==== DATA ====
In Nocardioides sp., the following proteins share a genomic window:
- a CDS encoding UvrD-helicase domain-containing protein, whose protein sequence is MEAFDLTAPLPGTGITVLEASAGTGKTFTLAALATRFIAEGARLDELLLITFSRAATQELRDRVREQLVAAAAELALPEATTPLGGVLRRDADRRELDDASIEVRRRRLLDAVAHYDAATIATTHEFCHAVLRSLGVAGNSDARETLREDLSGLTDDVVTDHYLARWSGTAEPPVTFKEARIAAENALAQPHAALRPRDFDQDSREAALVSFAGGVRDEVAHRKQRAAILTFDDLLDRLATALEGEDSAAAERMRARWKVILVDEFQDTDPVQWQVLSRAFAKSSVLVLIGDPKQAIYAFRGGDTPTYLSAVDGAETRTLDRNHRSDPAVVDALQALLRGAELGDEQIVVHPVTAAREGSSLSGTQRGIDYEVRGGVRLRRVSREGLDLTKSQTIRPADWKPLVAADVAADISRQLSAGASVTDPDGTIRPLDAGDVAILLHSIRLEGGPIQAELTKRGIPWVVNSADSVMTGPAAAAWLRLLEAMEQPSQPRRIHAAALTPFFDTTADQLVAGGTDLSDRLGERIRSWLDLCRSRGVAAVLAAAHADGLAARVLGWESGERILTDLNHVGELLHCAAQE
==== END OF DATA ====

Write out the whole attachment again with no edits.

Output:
In Nocardioides sp., the following proteins share a genomic window:
- a CDS encoding UvrD-helicase domain-containing protein, whose protein sequence is MEAFDLTAPLPGTGITVLEASAGTGKTFTLAALATRFIAEGARLDELLLITFSRAATQELRDRVREQLVAAAAELALPEATTPLGGVLRRDADRRELDDASIEVRRRRLLDAVAHYDAATIATTHEFCHAVLRSLGVAGNSDARETLREDLSGLTDDVVTDHYLARWSGTAEPPVTFKEARIAAENALAQPHAALRPRDFDQDSREAALVSFAGGVRDEVAHRKQRAAILTFDDLLDRLATALEGEDSAAAERMRARWKVILVDEFQDTDPVQWQVLSRAFAKSSVLVLIGDPKQAIYAFRGGDTPTYLSAVDGAETRTLDRNHRSDPAVVDALQALLRGAELGDEQIVVHPVTAAREGSSLSGTQRGIDYEVRGGVRLRRVSREGLDLTKSQTIRPADWKPLVAADVAADISRQLSAGASVTDPDGTIRPLDAGDVAILLHSIRLEGGPIQAELTKRGIPWVVNSADSVMTGPAAAAWLRLLEAMEQPSQPRRIHAAALTPFFDTTADQLVAGGTDLSDRLGERIRSWLDLCRSRGVAAVLAAAHADGLAARVLGWESGERILTDLNHVGELLHCAAQE